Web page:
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    (Original post by swanderfeild)
    If the women goes through with birth, on average the delivery and immediate post-delivery care costs NHS £1067 with cheapest, home birth option, costs rise substantially for delivery in other settings. From an economic stand point on average every abortion saves NHS atleast £387; not to include atleast 18 years of passive care to that child while they're largely economically inactive.
    Should NHS therefore stop funding maternity yards saving it quite a significant chunk of money, while supporting and encouraging abortion with at minimum free abortions?
    Or is your opposition based on act of abortion, and desire to interfere with another person's body rather than actual economics?
    Refer to above post
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    (Original post by AngryRedhead)
    Seriously disabled individuals can be brought up to live happy, healthy and normal lives. It's not just a case of 'oh no, my child has got downs syndrome their lives are hopeless.'

    It's very very unlikely though isn't it? Let's be real here, the vast majority of pregnancies occur because people are too drunk or stupid to think about the consequences and they can't be bothered getting contraception because they know the NHS will pick up the slack. If people were financially responsible for their own abortions there would be a lot less irresponsibility because people would know they would have to pay upwards of £700. It's an expensive mistake and my guess is that abortion rates would go down dramatically because people would be more careful
    True, people with disabilities can still have happy and supported lives - but parents must have a lot more focus on the child, and pay for a lot more care. Not all prospective parents are able to do this. In an ideal world, sure, but if they cannot take time out from their jobs, or if they have no other family help - it becomes very difficult. It's not just black and white.

    If someone is drunk or 'in the moment' I'd doubt that the risk of £700 would be that much of a disincentive. It's more like a punishment afterwards in these cases. Equally, if someone is wealthy enough, then they wouldn't care so much - so this is hitting the poor far more.
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    (Original post by Anonymous)
    Refer to above post
    That doesn't address my post in slightest; given abortions are £387 cheaper than delivery and immediate post-delivery care compared to your quoted figure for abortion, why from an economical standpoint shouldn't NHS be promoting abortion - say by keeping abortion free while say charging £30 for delivery; if someone really wants a baby they'll pay £30 as opposed to getting an abortion.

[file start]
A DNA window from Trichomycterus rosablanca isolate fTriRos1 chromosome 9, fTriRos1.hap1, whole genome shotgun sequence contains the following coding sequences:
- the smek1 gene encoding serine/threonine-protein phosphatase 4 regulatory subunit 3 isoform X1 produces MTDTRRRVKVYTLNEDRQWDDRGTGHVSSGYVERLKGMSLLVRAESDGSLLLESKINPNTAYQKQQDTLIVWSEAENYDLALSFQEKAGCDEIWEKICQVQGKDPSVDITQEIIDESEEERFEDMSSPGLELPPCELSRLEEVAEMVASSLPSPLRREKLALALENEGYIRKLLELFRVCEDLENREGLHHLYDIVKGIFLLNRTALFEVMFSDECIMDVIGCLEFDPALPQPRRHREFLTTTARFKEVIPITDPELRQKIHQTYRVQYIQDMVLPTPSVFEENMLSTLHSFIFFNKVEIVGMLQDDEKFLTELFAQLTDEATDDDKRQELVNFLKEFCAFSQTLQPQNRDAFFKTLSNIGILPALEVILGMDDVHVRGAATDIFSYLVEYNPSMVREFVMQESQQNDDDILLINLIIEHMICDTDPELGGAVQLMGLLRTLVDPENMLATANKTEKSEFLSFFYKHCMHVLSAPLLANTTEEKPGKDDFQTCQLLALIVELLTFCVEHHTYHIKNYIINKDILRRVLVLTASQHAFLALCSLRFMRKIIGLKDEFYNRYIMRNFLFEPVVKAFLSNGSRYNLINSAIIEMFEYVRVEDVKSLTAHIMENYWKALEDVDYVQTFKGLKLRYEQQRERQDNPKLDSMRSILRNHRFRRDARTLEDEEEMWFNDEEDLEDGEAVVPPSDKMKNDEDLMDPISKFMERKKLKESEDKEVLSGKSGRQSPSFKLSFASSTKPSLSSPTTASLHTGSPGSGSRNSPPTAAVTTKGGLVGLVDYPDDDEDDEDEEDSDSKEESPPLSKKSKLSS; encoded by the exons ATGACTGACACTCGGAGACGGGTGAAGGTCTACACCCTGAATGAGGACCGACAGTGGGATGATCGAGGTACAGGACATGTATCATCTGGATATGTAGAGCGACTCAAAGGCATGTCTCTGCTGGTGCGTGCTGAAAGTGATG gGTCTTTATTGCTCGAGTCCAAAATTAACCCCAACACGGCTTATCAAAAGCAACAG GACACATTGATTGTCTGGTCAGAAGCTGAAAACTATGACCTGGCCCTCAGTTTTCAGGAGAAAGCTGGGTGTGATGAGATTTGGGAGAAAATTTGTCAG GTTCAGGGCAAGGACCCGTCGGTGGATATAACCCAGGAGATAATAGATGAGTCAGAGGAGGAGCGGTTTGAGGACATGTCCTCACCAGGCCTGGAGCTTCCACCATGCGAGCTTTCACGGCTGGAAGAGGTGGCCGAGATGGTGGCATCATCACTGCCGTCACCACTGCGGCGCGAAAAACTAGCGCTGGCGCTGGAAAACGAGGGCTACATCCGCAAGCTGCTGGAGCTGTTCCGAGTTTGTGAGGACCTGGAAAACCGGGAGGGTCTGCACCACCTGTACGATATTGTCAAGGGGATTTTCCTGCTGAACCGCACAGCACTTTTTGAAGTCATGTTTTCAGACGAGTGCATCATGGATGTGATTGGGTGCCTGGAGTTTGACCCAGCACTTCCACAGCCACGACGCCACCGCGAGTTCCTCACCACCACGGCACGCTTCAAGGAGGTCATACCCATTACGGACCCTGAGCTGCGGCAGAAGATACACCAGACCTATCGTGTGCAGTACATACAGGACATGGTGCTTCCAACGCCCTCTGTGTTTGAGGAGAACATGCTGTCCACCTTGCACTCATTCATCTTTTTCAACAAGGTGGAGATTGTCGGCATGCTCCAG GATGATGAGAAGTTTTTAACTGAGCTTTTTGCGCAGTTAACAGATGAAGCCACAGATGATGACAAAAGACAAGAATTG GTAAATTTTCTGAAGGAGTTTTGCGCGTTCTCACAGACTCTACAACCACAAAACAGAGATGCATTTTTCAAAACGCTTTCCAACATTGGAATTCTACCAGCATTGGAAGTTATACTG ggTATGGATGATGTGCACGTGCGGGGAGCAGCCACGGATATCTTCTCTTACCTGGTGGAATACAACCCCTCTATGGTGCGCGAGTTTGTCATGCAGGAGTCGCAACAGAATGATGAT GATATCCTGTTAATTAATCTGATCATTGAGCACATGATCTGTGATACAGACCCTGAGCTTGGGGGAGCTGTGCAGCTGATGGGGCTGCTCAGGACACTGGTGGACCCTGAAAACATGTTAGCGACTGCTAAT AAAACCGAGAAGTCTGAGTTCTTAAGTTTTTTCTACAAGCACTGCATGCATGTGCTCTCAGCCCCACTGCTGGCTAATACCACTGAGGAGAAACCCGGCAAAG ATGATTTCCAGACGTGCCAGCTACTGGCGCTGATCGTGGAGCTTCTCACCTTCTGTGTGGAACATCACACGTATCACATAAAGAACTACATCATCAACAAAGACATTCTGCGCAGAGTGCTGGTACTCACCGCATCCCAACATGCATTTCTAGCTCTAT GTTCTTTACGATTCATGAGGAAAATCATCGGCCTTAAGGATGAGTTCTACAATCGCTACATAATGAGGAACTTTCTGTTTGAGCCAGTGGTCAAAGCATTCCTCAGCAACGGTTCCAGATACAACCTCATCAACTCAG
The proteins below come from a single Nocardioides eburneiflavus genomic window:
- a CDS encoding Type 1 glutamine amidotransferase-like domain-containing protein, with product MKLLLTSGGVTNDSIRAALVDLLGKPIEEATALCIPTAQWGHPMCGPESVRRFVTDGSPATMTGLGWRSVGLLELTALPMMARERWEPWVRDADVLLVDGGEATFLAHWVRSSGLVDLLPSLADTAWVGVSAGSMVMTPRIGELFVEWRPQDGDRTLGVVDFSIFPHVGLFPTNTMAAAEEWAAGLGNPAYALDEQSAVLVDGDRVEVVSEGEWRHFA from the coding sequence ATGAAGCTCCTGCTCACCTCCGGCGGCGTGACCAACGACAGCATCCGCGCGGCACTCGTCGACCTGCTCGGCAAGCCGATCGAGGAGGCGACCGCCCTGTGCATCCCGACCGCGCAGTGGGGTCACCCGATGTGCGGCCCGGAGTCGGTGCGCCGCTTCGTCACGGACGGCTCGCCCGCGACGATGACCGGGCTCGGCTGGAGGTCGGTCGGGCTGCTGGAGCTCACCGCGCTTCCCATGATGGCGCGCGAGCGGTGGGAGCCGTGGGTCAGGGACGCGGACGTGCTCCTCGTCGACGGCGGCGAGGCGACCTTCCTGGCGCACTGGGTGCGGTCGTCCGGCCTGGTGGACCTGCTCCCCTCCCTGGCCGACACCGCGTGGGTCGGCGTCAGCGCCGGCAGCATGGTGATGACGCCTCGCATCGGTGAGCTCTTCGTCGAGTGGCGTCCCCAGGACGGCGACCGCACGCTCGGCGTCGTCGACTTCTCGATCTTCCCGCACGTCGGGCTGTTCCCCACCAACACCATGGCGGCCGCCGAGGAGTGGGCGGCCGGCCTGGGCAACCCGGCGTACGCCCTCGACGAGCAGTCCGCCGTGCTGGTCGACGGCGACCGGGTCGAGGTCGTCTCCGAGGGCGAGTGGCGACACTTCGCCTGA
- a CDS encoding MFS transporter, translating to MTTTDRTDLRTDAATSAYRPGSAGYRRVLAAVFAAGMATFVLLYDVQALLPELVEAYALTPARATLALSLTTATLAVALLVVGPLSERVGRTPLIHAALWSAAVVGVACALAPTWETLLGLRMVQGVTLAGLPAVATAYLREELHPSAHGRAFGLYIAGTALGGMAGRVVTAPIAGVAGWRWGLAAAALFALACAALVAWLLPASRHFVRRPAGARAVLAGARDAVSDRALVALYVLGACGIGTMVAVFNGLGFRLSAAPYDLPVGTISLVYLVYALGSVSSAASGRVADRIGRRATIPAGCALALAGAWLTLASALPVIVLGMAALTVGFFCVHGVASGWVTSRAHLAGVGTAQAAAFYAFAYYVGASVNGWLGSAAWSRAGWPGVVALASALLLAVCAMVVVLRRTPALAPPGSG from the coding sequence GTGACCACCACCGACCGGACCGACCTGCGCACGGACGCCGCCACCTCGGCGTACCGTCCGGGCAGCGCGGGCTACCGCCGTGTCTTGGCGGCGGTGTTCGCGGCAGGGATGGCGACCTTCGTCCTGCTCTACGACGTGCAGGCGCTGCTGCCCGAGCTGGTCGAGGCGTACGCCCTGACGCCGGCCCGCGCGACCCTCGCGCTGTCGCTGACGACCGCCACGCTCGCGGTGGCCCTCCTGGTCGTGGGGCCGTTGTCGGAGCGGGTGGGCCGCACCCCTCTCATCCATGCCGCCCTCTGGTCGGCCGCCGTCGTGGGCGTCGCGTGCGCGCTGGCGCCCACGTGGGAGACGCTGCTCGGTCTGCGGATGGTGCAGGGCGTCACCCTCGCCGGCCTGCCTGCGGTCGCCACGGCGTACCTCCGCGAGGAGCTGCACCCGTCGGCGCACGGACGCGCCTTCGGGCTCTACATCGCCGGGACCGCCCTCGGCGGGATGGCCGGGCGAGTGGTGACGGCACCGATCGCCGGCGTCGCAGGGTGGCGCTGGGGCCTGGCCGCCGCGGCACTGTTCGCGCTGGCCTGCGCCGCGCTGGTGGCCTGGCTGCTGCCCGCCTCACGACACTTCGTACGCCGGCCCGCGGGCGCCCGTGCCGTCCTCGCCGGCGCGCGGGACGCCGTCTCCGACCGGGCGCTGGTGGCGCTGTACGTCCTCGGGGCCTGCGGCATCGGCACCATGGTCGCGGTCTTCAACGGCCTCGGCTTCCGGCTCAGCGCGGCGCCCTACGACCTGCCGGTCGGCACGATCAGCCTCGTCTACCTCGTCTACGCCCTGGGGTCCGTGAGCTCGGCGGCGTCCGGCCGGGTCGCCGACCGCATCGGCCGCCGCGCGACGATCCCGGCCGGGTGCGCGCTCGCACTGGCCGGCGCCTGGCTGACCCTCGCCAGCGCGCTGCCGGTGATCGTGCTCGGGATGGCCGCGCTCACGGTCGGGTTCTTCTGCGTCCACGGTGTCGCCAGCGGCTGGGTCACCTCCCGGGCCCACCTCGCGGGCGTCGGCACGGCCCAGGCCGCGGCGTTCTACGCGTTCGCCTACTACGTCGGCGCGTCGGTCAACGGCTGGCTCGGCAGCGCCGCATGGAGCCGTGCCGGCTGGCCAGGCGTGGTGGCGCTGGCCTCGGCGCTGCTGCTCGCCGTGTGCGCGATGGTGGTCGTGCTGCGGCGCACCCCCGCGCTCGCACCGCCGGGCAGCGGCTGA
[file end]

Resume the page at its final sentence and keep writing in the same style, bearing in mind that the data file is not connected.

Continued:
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    Should the NHS pay for heart attacks caused by lack of exercise anda poor diet? Many cancers are caused by a crappy lifestyle etc etc. There's a huge flaw in your argument.
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    (Original post by YaliaV)
    Should the NHS pay for heart attacks caused by lack of exercise anda poor diet? Many cancers are caused by a crappy lifestyle etc etc. There's a huge flaw in your argument.
    would you rather your taxes go toward people who have had heart attacks/cancer sufferers or women who have multiple abortions?
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    (Original post by swanderfeild)
    That doesn't address my post in slightest; given abortions are £387 cheaper than delivery and immediate post-delivery care compared to your quoted figure for abortion, why from an economical standpoint shouldn't NHS be promoting abortion - say by keeping abortion free while say charging £30 for delivery; if someone really wants a baby they'll pay £30 as opposed to getting an abortion.
    Sorry, I have no idea what you're talking about
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    What if its a rape outcome? That should be free 100% and should be handled with the chain of evidence via NHS
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    (Original post by Anonymous)
    would you rather your taxes go toward people who have had heart attacks/cancer sufferers or women who have multiple abortions?
    Cancer caused by drinking too much or eating crap is surely much the same as a pregnancy caused by a deliberate action?